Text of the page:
Imperfect Servants… (Genesis 12-15)
November 1, 2010
In Genesis 12-15 we meet Abram, or the artist-soon-to-be know-as-Abraham as I like to call him, and his entourage. This is the man from whom God will make a great nation, the one whose descendents will be as numerous as the stars.
Seriously? This guy?
I have heard a lot about Abraham being obedient to God and confident in his promises even when there’s little hope. I’m sure it’s all true. But I’ve never really had good relationship with his stories. Today when I was reading the second story we are given about him, 12:10-20, I actually let out a little gasp despite being on a rather crowded bus. Now, I must have read this story several times before but it is still pretty shocking to me.
There’s a famine so Abram goes down into Egypt with his wife Sarai (soon-to-be Sarah). She is really beautiful and he knows the Egyptian men will desire her. “Don’t worry, I’ll protect from their lustful ways” he says… oh no, sorry what he actually does is gets her to pretend she’s his sister so that the Egyptians won’t kill him. Nice. Then of course he lets her be taken into Pharoah’s house (if you know what I mean) and laps up the brother’s benefits; sheep, oxen, male and female slaves, you name it…
Seriously? This guy??
Yes, this is the guy, dodgy marital values and ill-gotten riches don’t seem to deter God from his choice, and that makes me uncomfortable. This is just one example of many in the stories that follow of women being treated like chattel and there being no overt criticism of this treatment in the text. Sure, God does send a plague on Pharoah and put a stop do to the utterly degrading situation, but there’s no punishment for Abram. Sarai is voiceless in all this, used for her looks and sex appeal and later focussed on for ability, or inability to bear a child. This text seems so stuck in the time it was written, in a time when women were often named among property and only valued in terms of their sexual and reproductive functions.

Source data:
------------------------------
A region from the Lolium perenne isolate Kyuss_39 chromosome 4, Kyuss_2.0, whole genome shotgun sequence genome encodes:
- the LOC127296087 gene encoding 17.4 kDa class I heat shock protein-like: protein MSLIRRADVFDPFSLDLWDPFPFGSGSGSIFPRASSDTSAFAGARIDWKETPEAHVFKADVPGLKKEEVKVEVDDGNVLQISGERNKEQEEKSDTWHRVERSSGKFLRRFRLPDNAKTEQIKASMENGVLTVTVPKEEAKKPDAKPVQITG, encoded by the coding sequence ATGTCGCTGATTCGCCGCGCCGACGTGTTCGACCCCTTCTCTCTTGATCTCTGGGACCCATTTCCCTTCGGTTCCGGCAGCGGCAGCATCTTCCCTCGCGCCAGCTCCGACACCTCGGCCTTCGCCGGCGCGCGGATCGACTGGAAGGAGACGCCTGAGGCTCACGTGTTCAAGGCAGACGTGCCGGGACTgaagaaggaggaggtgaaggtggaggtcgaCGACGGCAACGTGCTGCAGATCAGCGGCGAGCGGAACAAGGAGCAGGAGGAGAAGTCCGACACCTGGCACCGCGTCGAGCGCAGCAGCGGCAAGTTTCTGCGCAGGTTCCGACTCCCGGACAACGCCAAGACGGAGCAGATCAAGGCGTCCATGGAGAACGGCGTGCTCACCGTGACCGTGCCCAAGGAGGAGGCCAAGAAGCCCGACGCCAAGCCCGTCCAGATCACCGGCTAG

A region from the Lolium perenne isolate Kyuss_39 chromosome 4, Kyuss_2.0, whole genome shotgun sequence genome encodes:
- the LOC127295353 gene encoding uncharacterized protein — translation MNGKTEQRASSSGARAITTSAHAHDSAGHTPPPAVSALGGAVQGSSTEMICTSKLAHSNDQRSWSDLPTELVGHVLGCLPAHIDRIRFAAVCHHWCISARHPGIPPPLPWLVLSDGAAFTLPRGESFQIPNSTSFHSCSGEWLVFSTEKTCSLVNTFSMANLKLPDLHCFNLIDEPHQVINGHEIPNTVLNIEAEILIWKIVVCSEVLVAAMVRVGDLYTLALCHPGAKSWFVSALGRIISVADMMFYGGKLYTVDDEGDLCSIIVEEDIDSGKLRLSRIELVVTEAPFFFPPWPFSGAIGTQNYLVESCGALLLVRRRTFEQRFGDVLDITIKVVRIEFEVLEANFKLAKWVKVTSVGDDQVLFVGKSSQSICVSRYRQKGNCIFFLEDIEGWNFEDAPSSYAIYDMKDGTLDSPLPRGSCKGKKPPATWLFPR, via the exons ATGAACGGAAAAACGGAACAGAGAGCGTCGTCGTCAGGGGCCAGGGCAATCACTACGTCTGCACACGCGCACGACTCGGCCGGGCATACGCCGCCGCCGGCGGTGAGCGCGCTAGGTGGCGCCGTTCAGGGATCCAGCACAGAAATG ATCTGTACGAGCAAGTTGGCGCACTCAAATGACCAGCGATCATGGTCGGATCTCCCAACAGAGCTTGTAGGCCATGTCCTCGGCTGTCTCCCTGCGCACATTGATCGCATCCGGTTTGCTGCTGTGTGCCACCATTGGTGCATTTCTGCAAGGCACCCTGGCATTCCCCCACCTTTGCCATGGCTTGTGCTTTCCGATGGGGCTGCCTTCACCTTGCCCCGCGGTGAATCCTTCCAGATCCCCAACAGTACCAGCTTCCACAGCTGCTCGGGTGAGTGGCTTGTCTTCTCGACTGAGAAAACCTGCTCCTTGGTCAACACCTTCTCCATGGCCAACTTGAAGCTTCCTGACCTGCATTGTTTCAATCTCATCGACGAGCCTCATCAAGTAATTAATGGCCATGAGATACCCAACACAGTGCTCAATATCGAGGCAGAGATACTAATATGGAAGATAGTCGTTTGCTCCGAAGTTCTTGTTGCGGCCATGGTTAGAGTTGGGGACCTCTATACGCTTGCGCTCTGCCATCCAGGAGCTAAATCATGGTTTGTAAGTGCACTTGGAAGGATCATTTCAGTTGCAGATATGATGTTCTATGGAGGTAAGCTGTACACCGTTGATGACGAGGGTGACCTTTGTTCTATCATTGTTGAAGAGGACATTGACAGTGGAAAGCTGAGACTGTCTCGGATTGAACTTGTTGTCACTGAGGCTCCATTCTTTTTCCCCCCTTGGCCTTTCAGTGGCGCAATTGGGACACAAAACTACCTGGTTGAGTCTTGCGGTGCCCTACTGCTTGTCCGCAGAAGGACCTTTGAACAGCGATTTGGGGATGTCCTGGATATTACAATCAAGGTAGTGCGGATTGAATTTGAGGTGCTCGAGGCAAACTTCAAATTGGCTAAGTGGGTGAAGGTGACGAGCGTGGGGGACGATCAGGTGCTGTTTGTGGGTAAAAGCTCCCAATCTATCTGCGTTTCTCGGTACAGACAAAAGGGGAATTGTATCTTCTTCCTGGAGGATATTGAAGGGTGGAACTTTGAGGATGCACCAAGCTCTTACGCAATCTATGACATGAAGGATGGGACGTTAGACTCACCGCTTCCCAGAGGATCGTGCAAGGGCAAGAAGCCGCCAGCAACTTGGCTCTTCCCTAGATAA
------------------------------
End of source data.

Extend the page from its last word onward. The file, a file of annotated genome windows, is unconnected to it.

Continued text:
But what would I rather? That there was a miraculous gender-equality in a story originating thousands of years ago about the firstof the patriarchs?? Well, yes that is what I’d rather, but it’s not what’s here. The Bible is timeless text in some ways, but not in others. Rejecting it because of that seems to throw the baby out with the bath water.
So is there much here for a 21st century woman? Although I find it hard to look past these injustices to a great theme, Abram’s willingness to follow God does indeed shine out from these pages. And would it really be better if he were perfect? God doesn’t call us based on our perfection. If He did then the Bible would have a lot fewer characters. And the Church would have a lot fewer members. If He did then I would certainly be off the list.
So I will try to get my relationship with the artist-soon-to-be-known-as-Abraham back on track. Not by ignoring his imperfections, nor by embracing them, but by accepting them. There are no perfect protagonists in Bible, if there were then there would be little space for us to imagine ourselves as among those God has called. He calls murderers and adulterers and persecutors (Moses, David, Paul) and makes them into imperfect servants. In doing so he shows us that there is no one He can’t use. And that’s some pretty good news.